To New Orleans.
and A. G. as all the state-rooms were oc-
cupied, and loafed. Off for New Orleans.
Supper. Howell and A. C. disappear and
spend the greater part of the night drinking
in the steward�s room; I sit reading Rode-
rick Random till 11, by which time the
steamer reaches New Orleans. (Having a
Major General on board they went fast.) A
general turn-out of berths and going ashore.
Hills and Howell do so. I turn in to Weitzels
berth over A. G. and sleep till morning.
23. Friday. Got breakfast aboard, then
ashore with baggage and A. G. To Banks�
headquarters in quest of expected mails. Then
down St Charles Street to Lafayette Square, where
Hills paid a visit to Mc Clure�s office, while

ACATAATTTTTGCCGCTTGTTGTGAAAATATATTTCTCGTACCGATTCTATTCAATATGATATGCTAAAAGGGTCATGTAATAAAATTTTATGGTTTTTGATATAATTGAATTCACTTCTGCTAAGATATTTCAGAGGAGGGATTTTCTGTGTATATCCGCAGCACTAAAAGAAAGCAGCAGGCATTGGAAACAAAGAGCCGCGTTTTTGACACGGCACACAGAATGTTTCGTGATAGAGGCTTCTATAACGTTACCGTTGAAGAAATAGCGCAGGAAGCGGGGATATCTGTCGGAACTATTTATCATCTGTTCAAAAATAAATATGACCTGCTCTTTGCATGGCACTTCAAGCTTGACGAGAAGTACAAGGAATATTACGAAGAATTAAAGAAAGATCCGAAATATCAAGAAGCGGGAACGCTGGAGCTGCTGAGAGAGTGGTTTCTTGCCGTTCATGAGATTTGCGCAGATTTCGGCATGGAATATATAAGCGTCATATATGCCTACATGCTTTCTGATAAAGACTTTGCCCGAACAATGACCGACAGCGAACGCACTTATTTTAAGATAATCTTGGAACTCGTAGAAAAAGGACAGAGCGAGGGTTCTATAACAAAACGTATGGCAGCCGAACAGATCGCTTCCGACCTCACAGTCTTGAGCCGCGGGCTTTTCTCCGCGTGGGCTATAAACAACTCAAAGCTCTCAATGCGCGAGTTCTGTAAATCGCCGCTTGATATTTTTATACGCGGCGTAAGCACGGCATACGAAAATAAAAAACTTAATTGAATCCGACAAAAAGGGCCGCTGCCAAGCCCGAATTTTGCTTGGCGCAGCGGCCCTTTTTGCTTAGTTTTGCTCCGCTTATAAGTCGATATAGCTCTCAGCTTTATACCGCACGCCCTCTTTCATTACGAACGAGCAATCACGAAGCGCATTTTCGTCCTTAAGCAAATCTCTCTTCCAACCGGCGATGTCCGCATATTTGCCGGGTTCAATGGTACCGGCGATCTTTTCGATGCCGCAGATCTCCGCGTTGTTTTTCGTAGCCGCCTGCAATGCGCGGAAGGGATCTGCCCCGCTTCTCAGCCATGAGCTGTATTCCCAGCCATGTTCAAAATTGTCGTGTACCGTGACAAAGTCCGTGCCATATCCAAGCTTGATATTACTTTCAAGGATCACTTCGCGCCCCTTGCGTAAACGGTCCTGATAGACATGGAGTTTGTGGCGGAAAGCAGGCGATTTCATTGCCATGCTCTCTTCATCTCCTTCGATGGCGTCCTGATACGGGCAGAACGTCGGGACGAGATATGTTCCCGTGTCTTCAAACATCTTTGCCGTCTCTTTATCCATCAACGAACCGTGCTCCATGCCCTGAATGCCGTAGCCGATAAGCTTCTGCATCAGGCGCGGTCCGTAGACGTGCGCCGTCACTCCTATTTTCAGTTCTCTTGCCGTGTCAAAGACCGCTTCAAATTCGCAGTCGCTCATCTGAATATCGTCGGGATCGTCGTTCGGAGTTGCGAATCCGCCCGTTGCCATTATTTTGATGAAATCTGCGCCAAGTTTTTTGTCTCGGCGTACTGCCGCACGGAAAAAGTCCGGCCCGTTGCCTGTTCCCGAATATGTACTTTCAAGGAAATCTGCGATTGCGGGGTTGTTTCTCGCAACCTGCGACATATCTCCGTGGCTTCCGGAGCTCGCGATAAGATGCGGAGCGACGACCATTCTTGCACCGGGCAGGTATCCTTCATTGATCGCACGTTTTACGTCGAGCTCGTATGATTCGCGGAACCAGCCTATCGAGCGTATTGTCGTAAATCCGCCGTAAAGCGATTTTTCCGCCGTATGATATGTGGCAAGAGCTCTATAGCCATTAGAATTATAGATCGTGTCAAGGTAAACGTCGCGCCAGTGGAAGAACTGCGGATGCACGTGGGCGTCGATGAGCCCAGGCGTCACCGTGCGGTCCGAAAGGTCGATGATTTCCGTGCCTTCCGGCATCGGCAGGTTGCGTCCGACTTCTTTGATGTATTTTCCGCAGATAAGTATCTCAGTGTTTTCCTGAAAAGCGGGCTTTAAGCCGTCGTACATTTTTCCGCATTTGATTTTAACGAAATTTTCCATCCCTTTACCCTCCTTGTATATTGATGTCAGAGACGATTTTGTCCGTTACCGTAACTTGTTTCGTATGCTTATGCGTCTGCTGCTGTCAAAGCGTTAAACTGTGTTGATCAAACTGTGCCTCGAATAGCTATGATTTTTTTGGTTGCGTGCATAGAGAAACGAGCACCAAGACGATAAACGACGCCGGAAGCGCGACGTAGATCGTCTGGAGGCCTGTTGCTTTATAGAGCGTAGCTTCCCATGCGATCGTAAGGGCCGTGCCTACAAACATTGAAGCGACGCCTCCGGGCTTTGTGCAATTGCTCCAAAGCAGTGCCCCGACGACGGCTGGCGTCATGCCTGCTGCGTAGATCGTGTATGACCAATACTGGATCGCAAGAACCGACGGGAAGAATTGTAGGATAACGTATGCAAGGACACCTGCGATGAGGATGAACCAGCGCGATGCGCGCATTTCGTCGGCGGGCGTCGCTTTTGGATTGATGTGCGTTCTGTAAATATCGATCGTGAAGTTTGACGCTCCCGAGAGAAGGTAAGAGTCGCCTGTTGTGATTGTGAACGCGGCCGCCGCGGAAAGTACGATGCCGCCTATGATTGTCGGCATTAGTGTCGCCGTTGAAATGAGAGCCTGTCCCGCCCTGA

I mounted guard over the baggage. While sit-
ting on a step watching the life of the city waking
up, Ripley passed, sober and cordial and we
had a talk. To the St Charles�; got a seperate
room and waked up the lad Hayes, who was
abed. Soon all the rest of the fellows came
in, hearty and jolly, except Hamilton, who
had gone down to Forts Philip & Jackson. A
loafing, promiscuous day. A. C. Hills got letters
for me sent on to Baton Rouge by Hayes, by the Iber-
ville, which we had passed coming down the
river. Two contained in a letter and inclosed